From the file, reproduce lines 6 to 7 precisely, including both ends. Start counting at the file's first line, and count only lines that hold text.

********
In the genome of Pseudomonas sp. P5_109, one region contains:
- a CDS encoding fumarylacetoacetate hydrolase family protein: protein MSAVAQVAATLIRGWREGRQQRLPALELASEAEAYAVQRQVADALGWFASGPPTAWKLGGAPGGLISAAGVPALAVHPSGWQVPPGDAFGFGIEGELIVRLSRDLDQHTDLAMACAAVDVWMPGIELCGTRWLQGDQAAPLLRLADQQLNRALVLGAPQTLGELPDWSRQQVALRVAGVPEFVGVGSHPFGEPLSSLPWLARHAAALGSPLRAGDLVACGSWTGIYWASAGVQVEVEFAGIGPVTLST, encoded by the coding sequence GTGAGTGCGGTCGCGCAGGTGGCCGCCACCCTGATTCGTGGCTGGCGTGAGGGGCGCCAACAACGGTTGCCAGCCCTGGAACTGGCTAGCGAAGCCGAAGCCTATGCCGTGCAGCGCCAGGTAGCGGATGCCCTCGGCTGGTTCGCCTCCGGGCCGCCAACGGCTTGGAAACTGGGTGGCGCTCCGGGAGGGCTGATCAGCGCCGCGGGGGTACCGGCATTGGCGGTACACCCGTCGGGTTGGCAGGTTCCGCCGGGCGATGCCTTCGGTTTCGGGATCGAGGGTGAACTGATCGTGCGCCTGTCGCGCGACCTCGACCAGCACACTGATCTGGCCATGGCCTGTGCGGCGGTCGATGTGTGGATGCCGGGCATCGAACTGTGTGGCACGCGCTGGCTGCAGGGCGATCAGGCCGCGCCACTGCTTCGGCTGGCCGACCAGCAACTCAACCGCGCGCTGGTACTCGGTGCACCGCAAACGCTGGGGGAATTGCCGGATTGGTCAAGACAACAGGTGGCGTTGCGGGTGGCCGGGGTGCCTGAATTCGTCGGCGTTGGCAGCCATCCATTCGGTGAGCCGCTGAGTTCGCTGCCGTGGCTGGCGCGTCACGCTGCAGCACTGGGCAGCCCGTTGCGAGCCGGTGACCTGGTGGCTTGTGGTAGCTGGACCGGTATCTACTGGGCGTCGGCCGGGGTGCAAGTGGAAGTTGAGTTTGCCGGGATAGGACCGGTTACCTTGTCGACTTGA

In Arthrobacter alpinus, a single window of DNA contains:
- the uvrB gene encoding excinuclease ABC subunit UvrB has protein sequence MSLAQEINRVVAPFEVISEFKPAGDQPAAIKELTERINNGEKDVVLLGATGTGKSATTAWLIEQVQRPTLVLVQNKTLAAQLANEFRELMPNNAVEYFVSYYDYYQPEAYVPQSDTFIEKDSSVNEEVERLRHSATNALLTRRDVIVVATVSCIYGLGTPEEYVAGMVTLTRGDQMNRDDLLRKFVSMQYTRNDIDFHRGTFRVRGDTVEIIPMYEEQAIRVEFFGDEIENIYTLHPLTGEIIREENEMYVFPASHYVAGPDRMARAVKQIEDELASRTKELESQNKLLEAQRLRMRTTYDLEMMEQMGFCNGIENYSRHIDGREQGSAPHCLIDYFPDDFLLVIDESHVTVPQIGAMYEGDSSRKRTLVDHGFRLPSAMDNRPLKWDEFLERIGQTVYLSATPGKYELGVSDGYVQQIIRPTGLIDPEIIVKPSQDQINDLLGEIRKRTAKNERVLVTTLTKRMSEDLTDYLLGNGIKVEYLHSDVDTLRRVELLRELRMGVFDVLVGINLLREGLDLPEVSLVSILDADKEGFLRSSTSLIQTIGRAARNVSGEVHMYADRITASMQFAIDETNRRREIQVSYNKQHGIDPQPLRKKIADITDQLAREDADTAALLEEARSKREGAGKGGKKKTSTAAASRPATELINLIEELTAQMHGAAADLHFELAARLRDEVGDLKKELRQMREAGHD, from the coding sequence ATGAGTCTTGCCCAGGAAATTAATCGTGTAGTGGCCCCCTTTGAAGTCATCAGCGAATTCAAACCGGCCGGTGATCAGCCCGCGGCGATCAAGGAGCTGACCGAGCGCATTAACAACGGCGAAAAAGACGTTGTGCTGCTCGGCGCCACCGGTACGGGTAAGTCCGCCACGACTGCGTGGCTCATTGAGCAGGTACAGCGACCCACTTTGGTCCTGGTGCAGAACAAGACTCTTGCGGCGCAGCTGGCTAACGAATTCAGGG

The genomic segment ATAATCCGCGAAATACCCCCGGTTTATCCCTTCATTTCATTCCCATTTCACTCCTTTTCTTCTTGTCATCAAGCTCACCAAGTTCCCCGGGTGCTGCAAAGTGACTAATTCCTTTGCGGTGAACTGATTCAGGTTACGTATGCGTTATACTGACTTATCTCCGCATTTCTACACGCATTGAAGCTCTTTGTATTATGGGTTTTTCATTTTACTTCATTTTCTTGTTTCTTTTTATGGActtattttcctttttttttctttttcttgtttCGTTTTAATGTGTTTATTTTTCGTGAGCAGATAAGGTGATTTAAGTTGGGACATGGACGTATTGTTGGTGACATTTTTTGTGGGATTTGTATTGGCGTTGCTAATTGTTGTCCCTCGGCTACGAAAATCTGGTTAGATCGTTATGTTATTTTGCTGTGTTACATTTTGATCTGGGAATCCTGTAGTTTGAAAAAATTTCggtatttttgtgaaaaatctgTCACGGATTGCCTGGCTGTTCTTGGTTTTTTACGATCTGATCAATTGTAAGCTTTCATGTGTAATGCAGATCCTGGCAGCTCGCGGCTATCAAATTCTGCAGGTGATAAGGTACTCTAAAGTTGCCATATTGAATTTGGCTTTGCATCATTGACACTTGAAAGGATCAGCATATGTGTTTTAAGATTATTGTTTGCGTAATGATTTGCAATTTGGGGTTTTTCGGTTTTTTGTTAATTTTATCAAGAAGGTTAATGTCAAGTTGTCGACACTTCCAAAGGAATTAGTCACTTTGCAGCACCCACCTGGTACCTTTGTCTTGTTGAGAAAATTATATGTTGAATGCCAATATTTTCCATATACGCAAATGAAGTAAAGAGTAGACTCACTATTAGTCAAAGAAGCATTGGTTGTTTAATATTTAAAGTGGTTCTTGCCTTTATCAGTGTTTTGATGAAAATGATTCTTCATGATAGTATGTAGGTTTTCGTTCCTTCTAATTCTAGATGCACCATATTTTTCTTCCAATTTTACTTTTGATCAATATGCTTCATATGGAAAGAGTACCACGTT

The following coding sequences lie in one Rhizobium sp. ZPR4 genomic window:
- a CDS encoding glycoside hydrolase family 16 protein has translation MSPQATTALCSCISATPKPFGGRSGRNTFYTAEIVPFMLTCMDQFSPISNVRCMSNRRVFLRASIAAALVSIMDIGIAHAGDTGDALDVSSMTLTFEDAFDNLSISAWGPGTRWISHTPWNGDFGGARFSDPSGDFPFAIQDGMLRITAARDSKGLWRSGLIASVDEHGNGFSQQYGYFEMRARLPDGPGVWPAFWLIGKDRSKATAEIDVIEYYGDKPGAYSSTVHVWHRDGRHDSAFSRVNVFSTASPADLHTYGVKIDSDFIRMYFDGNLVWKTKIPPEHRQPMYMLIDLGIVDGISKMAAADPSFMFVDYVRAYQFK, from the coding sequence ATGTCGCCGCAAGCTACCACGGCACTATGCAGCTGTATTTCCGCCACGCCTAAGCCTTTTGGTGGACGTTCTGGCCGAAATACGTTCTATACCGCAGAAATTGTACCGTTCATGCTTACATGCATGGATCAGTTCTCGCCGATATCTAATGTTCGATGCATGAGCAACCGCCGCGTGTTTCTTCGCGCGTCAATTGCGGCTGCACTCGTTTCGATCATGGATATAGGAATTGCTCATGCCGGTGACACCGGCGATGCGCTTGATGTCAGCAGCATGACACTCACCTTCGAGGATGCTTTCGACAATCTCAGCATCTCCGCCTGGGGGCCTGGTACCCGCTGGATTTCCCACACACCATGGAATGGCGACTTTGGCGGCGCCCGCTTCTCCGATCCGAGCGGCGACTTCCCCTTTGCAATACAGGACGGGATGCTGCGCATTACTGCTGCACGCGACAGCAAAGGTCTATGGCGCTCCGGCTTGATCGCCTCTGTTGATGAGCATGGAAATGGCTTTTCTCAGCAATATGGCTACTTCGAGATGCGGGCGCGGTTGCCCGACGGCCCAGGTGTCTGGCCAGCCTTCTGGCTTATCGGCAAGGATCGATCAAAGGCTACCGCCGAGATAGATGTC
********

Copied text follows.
The following coding sequences lie in one Rhizobium sp. ZPR4 genomic window:
- a CDS encoding glycoside hydrolase family 16 protein has translation MSPQATTALCSCISATPKPFGGRSGRNTFYTAEIVPFMLTCMDQFSPISNVRCMSNRRVFLRASIAAALVSIMDIGIAHAGDTGDALDVSSMTLTFEDAFDNLSISAWGPGTRWISHTPWNGDFGGARFSDPSGDFPFAIQDGMLRITAARDSKGLWRSGLIASVDEHGNGFSQQYGYFEMRARLPDGPGVWPAFWLIGKDRSKATAEIDVIEYYGDKPGAYSSTVHVWHRDGRHDSAFSRVNVFSTASPADLHTYGVKIDSDFIRMYFDGNLVWKTKIPPEHRQPMYMLIDLGIVDGISKMAAADPSFMFVDYVRAYQFK, from the coding sequence ATGTCGCCGCAAGCTACCACGGCACTATGCAGCTGTATTTCCGCCACGCCTAAGCCTTTTGGTGGACGTTCTGGCCGAAATACGTTCTATACCGCAGAAATTGTACCGTTCATGCTTACATGCATGGATCAGTTCTCGCCGATATCTAATGTTCGATGCATGAGCAACCGCCGCGTGTTTCTTCGCGCGTCAATTGCGGCTGCACTCGTTTCGATCATGGATATAGGAATTGCTCATGCCGGTGACACCGGCGATGCGCTTGATGTCAGCAGCATGACACTCACCTTCGAGGATGCTTTCGACAATCTCAGCATCTCCGCCTGGGGGCCTGGTACCCGCTGGATTTCCCACACACCATGGAATGGCGACTTTGGCGGCGCCCGCTTCTCCGATCCGAGCGGCGACTTCCCCTTTGCAATACAGGACGGGATGCTGCGCATTACTGCTGCACGCGACAGCAAAGGTCTATGGCGCTCCGGCTTGATCGCCTCTGTTGATGAGCATGGAAATGGCTTTTCTCAGCAATATGGCTACTTCGAGATGCGGGCGCGGTTGCCCGACGGCCCAGGTGTCTGGCCAGCCTTCTGGCTTATCGGCAAGGATCGATCAAAGGCTACCGCCGAGATAGATGTC